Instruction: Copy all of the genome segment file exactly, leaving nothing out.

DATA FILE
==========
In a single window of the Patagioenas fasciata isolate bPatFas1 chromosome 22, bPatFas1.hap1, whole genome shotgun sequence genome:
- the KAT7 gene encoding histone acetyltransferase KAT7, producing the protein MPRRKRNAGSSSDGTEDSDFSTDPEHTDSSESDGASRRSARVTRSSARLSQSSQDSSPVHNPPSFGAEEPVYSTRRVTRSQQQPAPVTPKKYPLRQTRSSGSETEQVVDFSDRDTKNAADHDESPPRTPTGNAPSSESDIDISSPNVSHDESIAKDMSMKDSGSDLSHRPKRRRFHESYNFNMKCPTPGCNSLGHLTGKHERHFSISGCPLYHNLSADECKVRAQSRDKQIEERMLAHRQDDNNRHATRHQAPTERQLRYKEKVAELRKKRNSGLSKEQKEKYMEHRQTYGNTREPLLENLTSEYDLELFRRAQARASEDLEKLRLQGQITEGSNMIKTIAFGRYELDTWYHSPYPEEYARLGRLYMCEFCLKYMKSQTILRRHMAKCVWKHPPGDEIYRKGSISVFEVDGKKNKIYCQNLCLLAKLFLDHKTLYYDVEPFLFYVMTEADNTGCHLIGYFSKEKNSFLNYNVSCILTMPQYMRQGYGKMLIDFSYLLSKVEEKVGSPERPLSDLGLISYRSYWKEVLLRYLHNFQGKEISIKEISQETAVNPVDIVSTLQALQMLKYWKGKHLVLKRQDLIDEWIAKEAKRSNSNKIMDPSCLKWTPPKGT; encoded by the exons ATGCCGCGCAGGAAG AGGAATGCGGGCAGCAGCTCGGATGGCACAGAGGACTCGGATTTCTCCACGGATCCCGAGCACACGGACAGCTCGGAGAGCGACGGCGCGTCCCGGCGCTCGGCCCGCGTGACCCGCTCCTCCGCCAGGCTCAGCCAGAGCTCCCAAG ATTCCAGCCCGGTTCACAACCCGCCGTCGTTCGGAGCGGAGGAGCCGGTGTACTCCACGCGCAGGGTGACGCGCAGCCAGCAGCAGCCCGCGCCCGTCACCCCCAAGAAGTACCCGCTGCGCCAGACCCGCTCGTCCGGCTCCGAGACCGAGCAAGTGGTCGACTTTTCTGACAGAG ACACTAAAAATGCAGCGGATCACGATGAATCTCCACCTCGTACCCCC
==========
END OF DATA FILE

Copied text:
In a single window of the Patagioenas fasciata isolate bPatFas1 chromosome 22, bPatFas1.hap1, whole genome shotgun sequence genome:
- the KAT7 gene encoding histone acetyltransferase KAT7, producing the protein MPRRKRNAGSSSDGTEDSDFSTDPEHTDSSESDGASRRSARVTRSSARLSQSSQDSSPVHNPPSFGAEEPVYSTRRVTRSQQQPAPVTPKKYPLRQTRSSGSETEQVVDFSDRDTKNAADHDESPPRTPTGNAPSSESDIDISSPNVSHDESIAKDMSMKDSGSDLSHRPKRRRFHESYNFNMKCPTPGCNSLGHLTGKHERHFSISGCPLYHNLSADECKVRAQSRDKQIEERMLAHRQDDNNRHATRHQAPTERQLRYKEKVAELRKKRNSGLSKEQKEKYMEHRQTYGNTREPLLENLTSEYDLELFRRAQARASEDLEKLRLQGQITEGSNMIKTIAFGRYELDTWYHSPYPEEYARLGRLYMCEFCLKYMKSQTILRRHMAKCVWKHPPGDEIYRKGSISVFEVDGKKNKIYCQNLCLLAKLFLDHKTLYYDVEPFLFYVMTEADNTGCHLIGYFSKEKNSFLNYNVSCILTMPQYMRQGYGKMLIDFSYLLSKVEEKVGSPERPLSDLGLISYRSYWKEVLLRYLHNFQGKEISIKEISQETAVNPVDIVSTLQALQMLKYWKGKHLVLKRQDLIDEWIAKEAKRSNSNKIMDPSCLKWTPPKGT; encoded by the exons ATGCCGCGCAGGAAG AGGAATGCGGGCAGCAGCTCGGATGGCACAGAGGACTCGGATTTCTCCACGGATCCCGAGCACACGGACAGCTCGGAGAGCGACGGCGCGTCCCGGCGCTCGGCCCGCGTGACCCGCTCCTCCGCCAGGCTCAGCCAGAGCTCCCAAG ATTCCAGCCCGGTTCACAACCCGCCGTCGTTCGGAGCGGAGGAGCCGGTGTACTCCACGCGCAGGGTGACGCGCAGCCAGCAGCAGCCCGCGCCCGTCACCCCCAAGAAGTACCCGCTGCGCCAGACCCGCTCGTCCGGCTCCGAGACCGAGCAAGTGGTCGACTTTTCTGACAGAG ACACTAAAAATGCAGCGGATCACGATGAATCTCCACCTCGTACCCCC